Whether on a sunny dining room table, hanging on a front door or potted up around the yard, succulents are the newfound fun plants for today’s consumers.
No longer limited to the gardens of the Southwest, gardeners are finding new and creative ways to use nature’s most durable plants. As we read month after month about how people are downsizing on their space and are more and more starved for time, these succulents are ideal for the time crunched, space deprived or even just plain lazy gardener who wants the green in their life but doesn’t have the time to put into it.
Originally, I began gardening with succulents because they were structurally amusing. The dark daisy-like rosettes of ‘Zwartkop’ aeonium dancing on their odd gangly stems, or the striking patterns and growth habits of ‘Gator’ aloe with these scale-like bands across the foliage. The other joy was with their slow and controlled growth habits so that I could fit them in virtually any situation from large specimen agaves in the landscape to small pots all over my patio to sticking liners in moss forms creating living art to keep inside or out.
It wasn’t until putting several of these plants together that I truly realized the diversity of colors and textures in their class alone. However, I’m a gardener that likes a variety of plants and I became quite surprised at how well they all combined with other flowering, lower-water use annuals. The gray-blue tones of agaves complemented by an under planting of vibrant purple verbena, or the dusty rose-colored rosettes of echeveria combined with the terra cotta hues of calibrachoa were quite remarkable.
Aside from their dramatic design elements, I’ve come across the real consumer benefits of these plants — they’re easy! As a traveling gardener, I often need to rely on the help of my neighbor to come over and water my containers. In her defense, I have a daunting amount of containers and hitting them all each day when its hot and dry here in southern California is quite the challenge. When I came home last year from our industry pilgrimage to Columbus, Ohio, the succulents still looked amazing. The petunias…not so much. These plants are native to some of the harshest conditions in the world, so surviving on any one of our patios across North America should be a breeze.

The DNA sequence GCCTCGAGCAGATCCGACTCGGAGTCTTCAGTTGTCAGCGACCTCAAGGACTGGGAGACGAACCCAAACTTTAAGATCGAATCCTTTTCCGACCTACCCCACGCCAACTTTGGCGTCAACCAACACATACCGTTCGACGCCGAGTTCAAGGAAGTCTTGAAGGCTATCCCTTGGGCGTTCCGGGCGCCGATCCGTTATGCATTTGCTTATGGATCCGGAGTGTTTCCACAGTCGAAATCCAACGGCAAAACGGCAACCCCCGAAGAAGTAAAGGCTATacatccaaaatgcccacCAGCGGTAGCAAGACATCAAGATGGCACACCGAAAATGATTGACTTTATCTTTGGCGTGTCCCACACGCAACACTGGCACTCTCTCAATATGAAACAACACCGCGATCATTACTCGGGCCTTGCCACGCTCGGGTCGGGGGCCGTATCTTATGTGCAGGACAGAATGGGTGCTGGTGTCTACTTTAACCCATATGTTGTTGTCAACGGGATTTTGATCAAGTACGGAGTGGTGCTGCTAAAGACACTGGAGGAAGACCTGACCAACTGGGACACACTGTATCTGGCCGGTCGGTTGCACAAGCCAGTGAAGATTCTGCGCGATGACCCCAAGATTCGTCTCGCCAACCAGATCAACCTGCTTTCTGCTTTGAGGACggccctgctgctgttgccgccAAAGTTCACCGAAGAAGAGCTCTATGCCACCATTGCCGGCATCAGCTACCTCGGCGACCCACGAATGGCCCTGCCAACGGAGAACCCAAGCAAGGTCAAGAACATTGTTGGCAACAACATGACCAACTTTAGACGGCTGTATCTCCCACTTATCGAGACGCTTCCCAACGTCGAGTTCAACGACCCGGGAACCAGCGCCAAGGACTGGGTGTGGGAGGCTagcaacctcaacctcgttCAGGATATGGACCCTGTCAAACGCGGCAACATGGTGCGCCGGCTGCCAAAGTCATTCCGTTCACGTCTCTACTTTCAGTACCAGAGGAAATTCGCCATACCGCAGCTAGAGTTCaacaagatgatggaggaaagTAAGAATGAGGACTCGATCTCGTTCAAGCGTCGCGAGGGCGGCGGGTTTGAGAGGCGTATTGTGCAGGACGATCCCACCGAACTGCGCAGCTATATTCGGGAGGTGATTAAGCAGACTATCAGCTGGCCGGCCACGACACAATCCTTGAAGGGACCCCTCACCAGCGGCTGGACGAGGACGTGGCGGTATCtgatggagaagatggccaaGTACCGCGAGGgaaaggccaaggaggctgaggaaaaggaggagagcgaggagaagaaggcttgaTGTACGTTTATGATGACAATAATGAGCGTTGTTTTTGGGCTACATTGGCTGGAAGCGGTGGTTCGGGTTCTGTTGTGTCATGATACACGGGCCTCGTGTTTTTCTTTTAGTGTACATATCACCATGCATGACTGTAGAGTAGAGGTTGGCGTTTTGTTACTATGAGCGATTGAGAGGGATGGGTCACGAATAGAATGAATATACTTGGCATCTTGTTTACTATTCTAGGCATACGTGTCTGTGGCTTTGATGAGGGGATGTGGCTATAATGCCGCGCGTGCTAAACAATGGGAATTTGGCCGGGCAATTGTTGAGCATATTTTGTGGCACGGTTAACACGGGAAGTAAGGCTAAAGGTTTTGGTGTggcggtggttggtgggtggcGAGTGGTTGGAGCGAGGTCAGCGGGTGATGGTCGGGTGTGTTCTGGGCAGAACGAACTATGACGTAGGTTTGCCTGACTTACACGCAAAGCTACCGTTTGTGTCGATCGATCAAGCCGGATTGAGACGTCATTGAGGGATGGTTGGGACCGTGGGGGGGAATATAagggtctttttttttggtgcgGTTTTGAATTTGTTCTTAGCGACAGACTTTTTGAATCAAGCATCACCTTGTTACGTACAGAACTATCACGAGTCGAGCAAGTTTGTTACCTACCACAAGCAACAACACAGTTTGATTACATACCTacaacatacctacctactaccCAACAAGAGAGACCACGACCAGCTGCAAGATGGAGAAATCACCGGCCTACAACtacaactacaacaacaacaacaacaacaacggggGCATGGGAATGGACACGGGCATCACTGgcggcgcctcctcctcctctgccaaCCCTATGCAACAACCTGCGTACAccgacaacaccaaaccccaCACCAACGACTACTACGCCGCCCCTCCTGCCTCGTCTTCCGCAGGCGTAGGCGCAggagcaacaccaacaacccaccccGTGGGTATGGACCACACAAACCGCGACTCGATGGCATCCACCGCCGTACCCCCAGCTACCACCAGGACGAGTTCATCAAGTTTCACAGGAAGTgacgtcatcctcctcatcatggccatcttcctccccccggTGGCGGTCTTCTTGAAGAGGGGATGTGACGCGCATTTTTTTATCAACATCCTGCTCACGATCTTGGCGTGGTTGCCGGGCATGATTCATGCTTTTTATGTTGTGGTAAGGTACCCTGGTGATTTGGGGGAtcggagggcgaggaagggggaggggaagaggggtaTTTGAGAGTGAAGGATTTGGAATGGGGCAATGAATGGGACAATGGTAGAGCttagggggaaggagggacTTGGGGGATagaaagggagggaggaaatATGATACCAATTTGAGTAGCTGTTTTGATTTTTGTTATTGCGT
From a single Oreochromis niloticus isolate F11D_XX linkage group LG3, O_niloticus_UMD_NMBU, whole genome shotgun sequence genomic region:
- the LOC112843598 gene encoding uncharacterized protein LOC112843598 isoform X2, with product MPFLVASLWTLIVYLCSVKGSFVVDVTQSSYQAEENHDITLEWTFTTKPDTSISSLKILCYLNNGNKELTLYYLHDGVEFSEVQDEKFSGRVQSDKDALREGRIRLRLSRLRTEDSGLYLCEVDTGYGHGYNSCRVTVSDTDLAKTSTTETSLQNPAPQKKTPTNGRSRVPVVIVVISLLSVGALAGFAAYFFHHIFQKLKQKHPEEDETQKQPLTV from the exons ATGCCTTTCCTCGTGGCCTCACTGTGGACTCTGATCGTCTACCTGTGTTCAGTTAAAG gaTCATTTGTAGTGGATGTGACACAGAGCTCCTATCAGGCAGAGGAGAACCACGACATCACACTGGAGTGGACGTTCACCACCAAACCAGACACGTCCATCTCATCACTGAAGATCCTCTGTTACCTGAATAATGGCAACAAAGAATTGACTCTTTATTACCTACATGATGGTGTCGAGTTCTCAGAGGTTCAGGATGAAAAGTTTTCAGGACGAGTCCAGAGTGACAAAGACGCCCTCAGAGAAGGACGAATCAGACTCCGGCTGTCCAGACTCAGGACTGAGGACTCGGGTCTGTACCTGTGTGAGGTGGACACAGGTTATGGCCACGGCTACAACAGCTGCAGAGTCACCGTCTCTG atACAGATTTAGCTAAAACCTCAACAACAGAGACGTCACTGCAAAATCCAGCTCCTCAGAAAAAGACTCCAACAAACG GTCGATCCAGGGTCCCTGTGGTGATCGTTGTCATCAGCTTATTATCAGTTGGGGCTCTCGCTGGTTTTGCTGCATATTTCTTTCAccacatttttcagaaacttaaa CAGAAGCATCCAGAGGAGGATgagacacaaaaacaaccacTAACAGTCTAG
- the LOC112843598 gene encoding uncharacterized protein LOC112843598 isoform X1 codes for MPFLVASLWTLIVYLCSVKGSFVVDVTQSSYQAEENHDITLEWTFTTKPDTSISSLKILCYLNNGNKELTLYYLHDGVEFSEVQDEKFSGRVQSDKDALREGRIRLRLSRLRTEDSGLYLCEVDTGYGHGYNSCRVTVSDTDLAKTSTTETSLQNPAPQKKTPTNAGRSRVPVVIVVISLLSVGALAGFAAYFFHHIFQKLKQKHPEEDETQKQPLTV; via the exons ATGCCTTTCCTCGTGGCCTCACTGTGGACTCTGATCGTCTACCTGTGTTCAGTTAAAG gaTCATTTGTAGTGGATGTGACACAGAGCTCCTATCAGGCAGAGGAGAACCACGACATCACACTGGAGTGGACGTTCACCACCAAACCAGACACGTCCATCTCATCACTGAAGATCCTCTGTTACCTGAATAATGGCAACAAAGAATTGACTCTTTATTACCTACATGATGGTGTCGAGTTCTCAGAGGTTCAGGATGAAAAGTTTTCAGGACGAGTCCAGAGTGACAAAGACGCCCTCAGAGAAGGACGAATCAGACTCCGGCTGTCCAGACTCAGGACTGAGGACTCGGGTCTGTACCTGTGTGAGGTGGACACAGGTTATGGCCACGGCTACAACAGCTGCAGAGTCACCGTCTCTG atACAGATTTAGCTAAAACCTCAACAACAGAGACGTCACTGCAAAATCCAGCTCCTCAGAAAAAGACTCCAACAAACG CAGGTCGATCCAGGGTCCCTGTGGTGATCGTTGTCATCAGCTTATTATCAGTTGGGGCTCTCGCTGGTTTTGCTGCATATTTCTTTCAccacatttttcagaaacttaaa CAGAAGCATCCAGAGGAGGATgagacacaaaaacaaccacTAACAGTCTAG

So just how do you educate the consumer to care for their succulent gardens? The most important rule is to really just ignore them. Sure they like a good drink now and then, but when taking off on a summer vacation, don’t worry. These will be the plants that will be happier when you get home than when you left. The plants need a low amount of fertilizer during their active growing cycle, which is spring and summer, and not at all when the plants are in rest mode during the winter months.
How can retailers sell this category in the garden center? First rule — make it fun. Show consumers that these plants can be used to garden where they thought no garden could ever exist — rooftops, pathways, or even trendy dining tables. And for gardeners that do have plenty of outdoor space, help them to keep it simple. It’s best to just use two or three dramatic varieties for accents, while massing a lot of smaller ones underneath. Good examples for extraordinary specimen plants would be large agaves, aeoniums, kalanchoes, dyckias and echeverias. For the under story of fill-in plants, use a collection of smaller echeverias, aloes, portulacas, sedums and sempervivums.
While the number of succulent species out there seems to be endless, I’ve listed my favorite five here that I feel every garden center should include in their collection: